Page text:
Harrison RG (1908) Embryonic transplantation and development of the nervous system. Anatomical Record 2: 385–410.

Harrison RG (1910) The outgrowth of the nerve fiber as a mode of protoplasmic movement. Journal of Experimental Zoology 9: 787–846.

Held H (1905) Zur Kenntnis einer neurofibrillären Continuität im Central nerven system der Wirbelthiere. Archiv für Anatomie und Physiologie 55–78.

Holtfreter J (1933) Der Einfluss von Wirtsalter und verschiedenen Organbezirken auf die Differenzierung von angelagertem Gastrulaektoderm. Roux' Archiv für Entwicklungsmechanik der Organismen 127: 619–775.

Holtfreter J (1938) Differenzierungspotenzen isolierter Teile der Anurengastrula. Roux' Archiv für Entwicklungsmechanik der Organismen 138: 657–738.

Krefft G (1997) The work of Ludwig Edinger and his Neurology Institute. In: Korf HW and Usadel KH (eds) Neuroendocrinology: Retrospect and Perspectives, pp. 407–423. Berlin u.a.: Springer Verlag.

Weiss P (1924) Die Funktion transplantierter Amphibienextremitäten. Aufstellung einer Resonanztheorie der motorischen Nerventätigkeit auf Grund abgestimmter Endorgane. Roux' Archiv für Entwicklungsmechanik der Organismen 102: 635–672.

Weiss P (1926) The relations between central and peripheral coordination. Journal of Comparative Neurology 40: 241–251.

Weiss P (1928) Erregungsspezifität und Erregungsresonanz. Grundzüge einer Theorie der motorischen Nerventätigkeit auf Grund spezifischer Zuordnung (‘Abstimmung’) zwischen zentraler und peripherer Erregungsform. In: Frisch Kv, Goldschmidt R, Ruhland W and Winterstein H (eds) Ergebnisse der Biologie. 3, pp. 1–151. Berlin: Springer Verlag.

Weiss P (1929) Erzwingung elementarer Strukturverschiedenheiten am in vitro wachsenden Gewebe. Die Wirkung mechanischer Spannung auf Richtung und Intensität des Gewebewachstums und ihre Analyse. Rouxs' Archiv für Entwicklungsmechanik der Organismen 116: 438–554.

Weiss PA (1934) In vitro experiments on the factors determining the course of the outgrowing nerve fiber. Journal of Experimental Zoology 68: 393–448.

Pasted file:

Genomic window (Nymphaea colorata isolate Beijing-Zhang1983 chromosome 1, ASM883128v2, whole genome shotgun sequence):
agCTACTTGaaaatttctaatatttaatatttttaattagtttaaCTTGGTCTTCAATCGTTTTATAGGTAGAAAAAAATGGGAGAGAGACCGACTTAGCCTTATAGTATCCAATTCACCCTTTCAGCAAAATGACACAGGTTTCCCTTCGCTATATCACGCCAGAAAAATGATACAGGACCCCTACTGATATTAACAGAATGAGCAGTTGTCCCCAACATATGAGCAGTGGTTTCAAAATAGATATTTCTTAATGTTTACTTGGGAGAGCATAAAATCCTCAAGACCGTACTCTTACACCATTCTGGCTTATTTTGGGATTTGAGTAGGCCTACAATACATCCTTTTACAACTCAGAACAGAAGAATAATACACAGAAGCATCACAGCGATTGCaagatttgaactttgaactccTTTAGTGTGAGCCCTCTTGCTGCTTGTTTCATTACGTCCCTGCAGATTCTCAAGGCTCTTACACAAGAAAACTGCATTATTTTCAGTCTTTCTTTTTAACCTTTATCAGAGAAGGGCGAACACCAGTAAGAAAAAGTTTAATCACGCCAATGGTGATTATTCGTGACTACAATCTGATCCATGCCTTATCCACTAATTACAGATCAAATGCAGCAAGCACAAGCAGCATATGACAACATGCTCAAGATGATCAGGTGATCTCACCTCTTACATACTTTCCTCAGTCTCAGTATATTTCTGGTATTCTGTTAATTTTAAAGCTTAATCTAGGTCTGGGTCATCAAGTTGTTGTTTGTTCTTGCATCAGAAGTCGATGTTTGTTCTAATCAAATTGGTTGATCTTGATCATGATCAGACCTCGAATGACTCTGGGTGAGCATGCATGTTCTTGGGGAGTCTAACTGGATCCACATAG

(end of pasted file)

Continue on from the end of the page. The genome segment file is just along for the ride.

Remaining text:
Weiss PA (1939) Principles of Development: A Text in Experimental Embryology. New York: Holt, Rinehart, and Winston.

Weiss PA (1941) Nerve patterns: the mechanics of nerve growth. Growth 5: 163–203.

Weiss PA (1947) The problem of specificity in growth and development. Yale Journal of Biology and Medicine 19: 235–278.

Weiss PA (1955) Specificity in growth control. In: Butler EG (ed.) Biological Specificity and Growth, pp. 195–206. Princeton, NJ: Princeton University Press.

Weiss PA and Hiscoe HB (1948) Experiments on the mechanism of nerve growth. Journal of Experimental Zoology 107: 315–395.

Weiss PA and Taylor AC (1960) Reconstitution of complete organs from single‐cell suspensions of chick embryos in advanced stages of differentiation. Proceedings of the National Academy of Sciences of the USA 46: 1177–1185.

Further Reading

Brauckmann S (2004a) Paul A. Weiss, 1898–1989: The Cell Engineer. In: Stapleton D (ed.) Creating a Tradition of Biomedical Research, pp. 283–296. New York: Rockefeller University Press.

Brauckmann S (2004b). The virtue of being too early: Paul A. Weiss and ‘axonal transport’. History and Philosophy of the Life Sciences 26: 333–353.

Brauckmann S (2006) A network of tissue culture and cells: The American Society for Cell Biology. Archives internationales d'histoire et des sciences 56: 295–308.

Grafstein B (2001) Half a century of regeneration research. In: Ingaglia NA and Murray M (eds) Axonal Regeneration in the Central Nervous System, pp. 2–19. New York: Marcel Dekker.

Grafstein B (2006) Roger Sperry: pioneer of neuronal specificity. Journal of Neurophysiology 96: 2827–2829.

Overton J (1997) Paul Alfred Weiss, March 21, 1898–September 8, 1989. NAS Biographical Memoirs, vol. 72, pp. 3–16. Washington, DC: National Academy Press.

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Brauckmann, Sabine(Sep 2013) Weiss, Paul Alfred. In: eLS. John Wiley & Sons Ltd, Chichester. http://www.els.net [doi: 10.1002/9780470015902.a0025050]